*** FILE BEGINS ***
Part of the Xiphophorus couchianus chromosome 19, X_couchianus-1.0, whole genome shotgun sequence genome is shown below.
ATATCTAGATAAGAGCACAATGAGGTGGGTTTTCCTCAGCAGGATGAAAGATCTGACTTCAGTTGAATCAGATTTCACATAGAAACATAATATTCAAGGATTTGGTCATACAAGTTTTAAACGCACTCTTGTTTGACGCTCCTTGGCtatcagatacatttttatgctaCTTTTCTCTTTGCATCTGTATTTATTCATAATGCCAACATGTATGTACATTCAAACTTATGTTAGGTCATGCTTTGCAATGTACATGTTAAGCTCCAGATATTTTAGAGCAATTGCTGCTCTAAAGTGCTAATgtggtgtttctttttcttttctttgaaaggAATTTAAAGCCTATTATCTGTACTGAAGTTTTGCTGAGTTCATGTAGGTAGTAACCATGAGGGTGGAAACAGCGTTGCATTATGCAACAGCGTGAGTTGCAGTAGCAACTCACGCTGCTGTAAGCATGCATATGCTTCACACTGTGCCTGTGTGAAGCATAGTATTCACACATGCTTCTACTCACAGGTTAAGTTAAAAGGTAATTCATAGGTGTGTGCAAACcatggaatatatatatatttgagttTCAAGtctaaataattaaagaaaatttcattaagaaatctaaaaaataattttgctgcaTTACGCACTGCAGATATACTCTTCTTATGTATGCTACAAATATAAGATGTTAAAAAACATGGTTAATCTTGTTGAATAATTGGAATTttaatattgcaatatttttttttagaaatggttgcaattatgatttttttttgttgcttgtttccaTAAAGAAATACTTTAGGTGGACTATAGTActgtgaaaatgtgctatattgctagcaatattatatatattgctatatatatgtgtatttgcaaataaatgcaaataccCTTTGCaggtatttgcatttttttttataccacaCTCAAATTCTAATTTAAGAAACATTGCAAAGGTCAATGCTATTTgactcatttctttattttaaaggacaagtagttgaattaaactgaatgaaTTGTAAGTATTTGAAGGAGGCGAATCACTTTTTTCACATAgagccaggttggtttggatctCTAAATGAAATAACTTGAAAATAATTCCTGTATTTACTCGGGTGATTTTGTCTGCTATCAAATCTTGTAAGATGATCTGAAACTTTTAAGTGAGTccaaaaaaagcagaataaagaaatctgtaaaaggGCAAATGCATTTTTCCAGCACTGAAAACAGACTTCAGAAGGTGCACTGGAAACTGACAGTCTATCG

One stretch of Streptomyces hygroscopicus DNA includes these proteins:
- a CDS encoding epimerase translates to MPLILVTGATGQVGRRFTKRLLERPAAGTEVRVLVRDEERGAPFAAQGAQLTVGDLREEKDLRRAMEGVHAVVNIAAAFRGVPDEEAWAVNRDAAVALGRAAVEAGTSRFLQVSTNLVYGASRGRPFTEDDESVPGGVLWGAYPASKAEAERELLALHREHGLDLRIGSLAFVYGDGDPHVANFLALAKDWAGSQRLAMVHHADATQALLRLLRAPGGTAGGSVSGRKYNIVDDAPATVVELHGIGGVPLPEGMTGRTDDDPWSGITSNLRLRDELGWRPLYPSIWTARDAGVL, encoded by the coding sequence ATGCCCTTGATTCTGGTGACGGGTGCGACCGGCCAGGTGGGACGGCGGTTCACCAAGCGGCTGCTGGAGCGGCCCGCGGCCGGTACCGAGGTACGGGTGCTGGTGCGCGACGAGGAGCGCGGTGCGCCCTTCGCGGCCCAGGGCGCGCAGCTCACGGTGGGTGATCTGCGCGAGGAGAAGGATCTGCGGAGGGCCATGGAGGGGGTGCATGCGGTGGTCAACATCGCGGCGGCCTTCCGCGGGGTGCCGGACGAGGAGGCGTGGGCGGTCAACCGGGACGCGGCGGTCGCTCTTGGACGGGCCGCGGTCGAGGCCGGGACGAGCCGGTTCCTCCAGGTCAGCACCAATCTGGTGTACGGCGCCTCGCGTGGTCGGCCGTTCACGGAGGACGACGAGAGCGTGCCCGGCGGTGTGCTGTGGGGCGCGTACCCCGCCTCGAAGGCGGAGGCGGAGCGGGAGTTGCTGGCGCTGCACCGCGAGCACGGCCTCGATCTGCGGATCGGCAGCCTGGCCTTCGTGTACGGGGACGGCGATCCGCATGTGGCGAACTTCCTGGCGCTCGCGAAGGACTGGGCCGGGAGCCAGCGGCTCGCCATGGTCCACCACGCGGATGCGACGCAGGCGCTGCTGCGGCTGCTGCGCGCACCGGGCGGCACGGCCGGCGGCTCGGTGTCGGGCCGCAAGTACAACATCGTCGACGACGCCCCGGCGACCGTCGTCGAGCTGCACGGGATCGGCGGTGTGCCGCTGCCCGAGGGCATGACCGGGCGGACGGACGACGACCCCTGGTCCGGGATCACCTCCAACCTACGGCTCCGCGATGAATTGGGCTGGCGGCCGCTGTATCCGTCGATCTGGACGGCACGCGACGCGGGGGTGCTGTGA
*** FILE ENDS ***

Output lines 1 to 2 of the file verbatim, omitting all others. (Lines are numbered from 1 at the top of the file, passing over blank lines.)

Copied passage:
Part of the Xiphophorus couchianus chromosome 19, X_couchianus-1.0, whole genome shotgun sequence genome is shown below.
ATATCTAGATAAGAGCACAATGAGGTGGGTTTTCCTCAGCAGGATGAAAGATCTGACTTCAGTTGAATCAGATTTCACATAGAAACATAATATTCAAGGATTTGGTCATACAAGTTTTAAACGCACTCTTGTTTGACGCTCCTTGGCtatcagatacatttttatgctaCTTTTCTCTTTGCATCTGTATTTATTCATAATGCCAACATGTATGTACATTCAAACTTATGTTAGGTCATGCTTTGCAATGTACATGTTAAGCTCCAGATATTTTAGAGCAATTGCTGCTCTAAAGTGCTAATgtggtgtttctttttcttttctttgaaaggAATTTAAAGCCTATTATCTGTACTGAAGTTTTGCTGAGTTCATGTAGGTAGTAACCATGAGGGTGGAAACAGCGTTGCATTATGCAACAGCGTGAGTTGCAGTAGCAACTCACGCTGCTGTAAGCATGCATATGCTTCACACTGTGCCTGTGTGAAGCATAGTATTCACACATGCTTCTACTCACAGGTTAAGTTAAAAGGTAATTCATAGGTGTGTGCAAACcatggaatatatatatatttgagttTCAAGtctaaataattaaagaaaatttcattaagaaatctaaaaaataattttgctgcaTTACGCACTGCAGATATACTCTTCTTATGTATGCTACAAATATAAGATGTTAAAAAACATGGTTAATCTTGTTGAATAATTGGAATTttaatattgcaatatttttttttagaaatggttgcaattatgatttttttttgttgcttgtttccaTAAAGAAATACTTTAGGTGGACTATAGTActgtgaaaatgtgctatattgctagcaatattatatatattgctatatatatgtgtatttgcaaataaatgcaaataccCTTTGCaggtatttgcatttttttttataccacaCTCAAATTCTAATTTAAGAAACATTGCAAAGGTCAATGCTATTTgactcatttctttattttaaaggacaagtagttgaattaaactgaatgaaTTGTAAGTATTTGAAGGAGGCGAATCACTTTTTTCACATAgagccaggttggtttggatctCTAAATGAAATAACTTGAAAATAATTCCTGTATTTACTCGGGTGATTTTGTCTGCTATCAAATCTTGTAAGATGATCTGAAACTTTTAAGTGAGTccaaaaaaagcagaataaagaaatctgtaaaaggGCAAATGCATTTTTCCAGCACTGAAAACAGACTTCAGAAGGTGCACTGGAAACTGACAGTCTATCG